My favorite body part is my blind spot.

What does hybrid mean to you from the perspective of your work?
On good days it means there are no boundaries - that any discipline, design, philosophy, failure, etc. can be combined with any other to create and solve problems. It's creative predation; I am winged, taloned, tentacled. On bad days it means option paralysis. This is a sweaty frozen state from which every direction looks to be an omni-exclusive infinite journey. It totally sucks.

My ideal hybrid of a person would be:
Someone with the behavioral flexibility of an octopus, the fashion sense of Dracula, Eeyore's sense of humor, and Hugh Jackman's abs. 

I just copied that from my online dating profile.

What are you reading?
Mostly manuals. Annotated drawings comfort me.

And somehow I am always reading "Man’s Search for Meaning" by Viktor Frankl. I start over at random places to make sure I get it. Sh*t. This must be what the Bible is like for some people. (Yes, I just had a mini-eureka right here in this Q&A. Nap time!)

What are you listening to?
I am such a visually-oriented person that listening to music when I am doing anything cerebral kind of overloads my senses...but I do have an app that lets me mix my own nature sounds. I like to fall asleep to whales in a snowstorm even though (or perhaps because) it doesn't make sense. 

What are you working on at the moment?
It all comes down to loopholes, at some level.

Who are you most looking forward to hearing speak at PopTech?
Pass. After reading that line-up, I am mostly convinced I don't want to hear myself speak.

Word association: Maine...
Squeeze.

If you could pick one historical figure to watch give a PopTech talk, who would it be?
The general contractor of Stonehenge speaking about project management. 

The words you live by:
Don't make it worse. (Motto #1 which is applicable to every situation and doesn’t create unrealistic expectations.)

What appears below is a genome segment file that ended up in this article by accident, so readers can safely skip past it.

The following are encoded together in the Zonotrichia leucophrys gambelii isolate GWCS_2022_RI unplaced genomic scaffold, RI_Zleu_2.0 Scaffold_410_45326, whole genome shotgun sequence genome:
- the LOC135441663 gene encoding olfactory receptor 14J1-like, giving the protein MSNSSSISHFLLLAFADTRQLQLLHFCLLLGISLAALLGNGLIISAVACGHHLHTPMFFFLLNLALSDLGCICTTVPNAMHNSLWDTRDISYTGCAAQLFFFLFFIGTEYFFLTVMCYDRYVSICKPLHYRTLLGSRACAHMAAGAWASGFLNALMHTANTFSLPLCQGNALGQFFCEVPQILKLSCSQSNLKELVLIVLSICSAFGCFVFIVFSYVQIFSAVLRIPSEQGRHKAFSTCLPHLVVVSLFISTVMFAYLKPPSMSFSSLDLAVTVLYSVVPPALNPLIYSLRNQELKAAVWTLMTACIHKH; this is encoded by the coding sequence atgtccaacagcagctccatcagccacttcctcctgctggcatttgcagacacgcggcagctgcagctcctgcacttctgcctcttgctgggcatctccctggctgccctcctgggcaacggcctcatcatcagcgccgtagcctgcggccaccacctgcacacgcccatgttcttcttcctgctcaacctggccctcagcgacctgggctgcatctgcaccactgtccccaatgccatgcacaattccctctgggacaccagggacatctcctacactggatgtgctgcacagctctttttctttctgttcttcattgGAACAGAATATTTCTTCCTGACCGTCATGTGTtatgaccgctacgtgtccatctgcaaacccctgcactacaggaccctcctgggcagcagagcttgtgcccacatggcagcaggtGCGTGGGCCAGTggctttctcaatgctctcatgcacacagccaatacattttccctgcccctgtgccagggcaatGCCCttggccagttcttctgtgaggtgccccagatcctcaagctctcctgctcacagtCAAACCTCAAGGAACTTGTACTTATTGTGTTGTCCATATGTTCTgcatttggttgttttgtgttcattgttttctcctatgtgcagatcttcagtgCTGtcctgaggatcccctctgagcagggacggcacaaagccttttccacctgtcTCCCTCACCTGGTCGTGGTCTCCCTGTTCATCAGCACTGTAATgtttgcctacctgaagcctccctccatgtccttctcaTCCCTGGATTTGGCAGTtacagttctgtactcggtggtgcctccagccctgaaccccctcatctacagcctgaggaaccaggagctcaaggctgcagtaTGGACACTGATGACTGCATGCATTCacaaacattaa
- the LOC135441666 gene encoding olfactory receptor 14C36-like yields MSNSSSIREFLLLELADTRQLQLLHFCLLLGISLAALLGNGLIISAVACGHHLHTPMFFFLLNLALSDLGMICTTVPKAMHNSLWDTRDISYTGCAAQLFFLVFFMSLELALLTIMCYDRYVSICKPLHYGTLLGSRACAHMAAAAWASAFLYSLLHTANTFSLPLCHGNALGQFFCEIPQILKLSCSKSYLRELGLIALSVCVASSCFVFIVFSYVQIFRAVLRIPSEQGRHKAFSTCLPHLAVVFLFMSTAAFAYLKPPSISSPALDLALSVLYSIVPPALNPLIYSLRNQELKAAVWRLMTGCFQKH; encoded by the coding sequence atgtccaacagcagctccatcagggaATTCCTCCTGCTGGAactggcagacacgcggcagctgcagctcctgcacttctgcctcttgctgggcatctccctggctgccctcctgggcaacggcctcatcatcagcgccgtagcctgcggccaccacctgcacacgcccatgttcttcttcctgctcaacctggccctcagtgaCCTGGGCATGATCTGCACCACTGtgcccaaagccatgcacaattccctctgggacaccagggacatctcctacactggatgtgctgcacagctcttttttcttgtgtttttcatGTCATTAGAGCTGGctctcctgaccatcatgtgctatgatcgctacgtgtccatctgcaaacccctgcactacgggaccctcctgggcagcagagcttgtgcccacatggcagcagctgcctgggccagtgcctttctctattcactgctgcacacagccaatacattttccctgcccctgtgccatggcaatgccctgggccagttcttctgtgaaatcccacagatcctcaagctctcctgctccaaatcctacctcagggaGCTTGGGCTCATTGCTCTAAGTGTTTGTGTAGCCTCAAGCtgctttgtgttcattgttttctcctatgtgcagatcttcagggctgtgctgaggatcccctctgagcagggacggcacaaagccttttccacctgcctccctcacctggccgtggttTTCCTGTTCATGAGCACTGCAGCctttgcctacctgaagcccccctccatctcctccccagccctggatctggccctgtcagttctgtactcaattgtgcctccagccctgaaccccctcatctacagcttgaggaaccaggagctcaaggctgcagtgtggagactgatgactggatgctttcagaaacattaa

Use all the tools in the toolbox. (Motto #2 for implementing Motto #1.)

Box your trifecta. (Do this whenever you have a trifecta. Trust me.)

Ice the kicker. (This is actually invaluable dating advice from my brother-in-law. It's admittedly more aspirational for me.)

What do you know now that you wish you knew 10 years ago?
That the people I love most will still be alive and healthy for at least the next 10 years. (I'm a wasteful worrier.)

That the earlier one freezes her eggs, the higher the price she can get for them on eBay.

Blackjack strategy.

Karaoke? Yes, no, curious. Go-to song?
Curious. Sometimes I hear a song and think, "That's the one. I'm going to practice that and make up a dance and carry around a prop every day just in case I find myself in a spontaneous karaoke situation." Then I forget it. I think my voice is so bad that my brain may be wired to do this as a natural defense. 

Slash series: Phillip Tiongson, storytelling/computation/design

With PopTech: Hybrid just a few months away, we decided to ask our speakers a few burning questions. Take a peek inside the minds of this "slash generation" and sign up to be part of the Hybrid this Oct 22-24 in Camden, Maine.

Speaker: Phillip Tiongson is the Principal and Creative Director of Potion. Drawing on his training and passions as an artist, software engineer, and storyteller, Phillip leads the studio in creating its groundbreaking interactive experiences. Potion’s signature installation projects, which merge physical and digital elements, reflect his belief that digital interactions can foster a transformative experience of the physical world.

What's one thing you want the PopTech audience to know about you that's not in your bio?
When I was younger, I was really scared of heights. So I started rock climbing…I’ve since rock climbed and bouldered all around the U.S. and in four countries, and spent the night (unexpectedly) on the Grand Teton.

What does hybrid mean to you from the perspective of your work?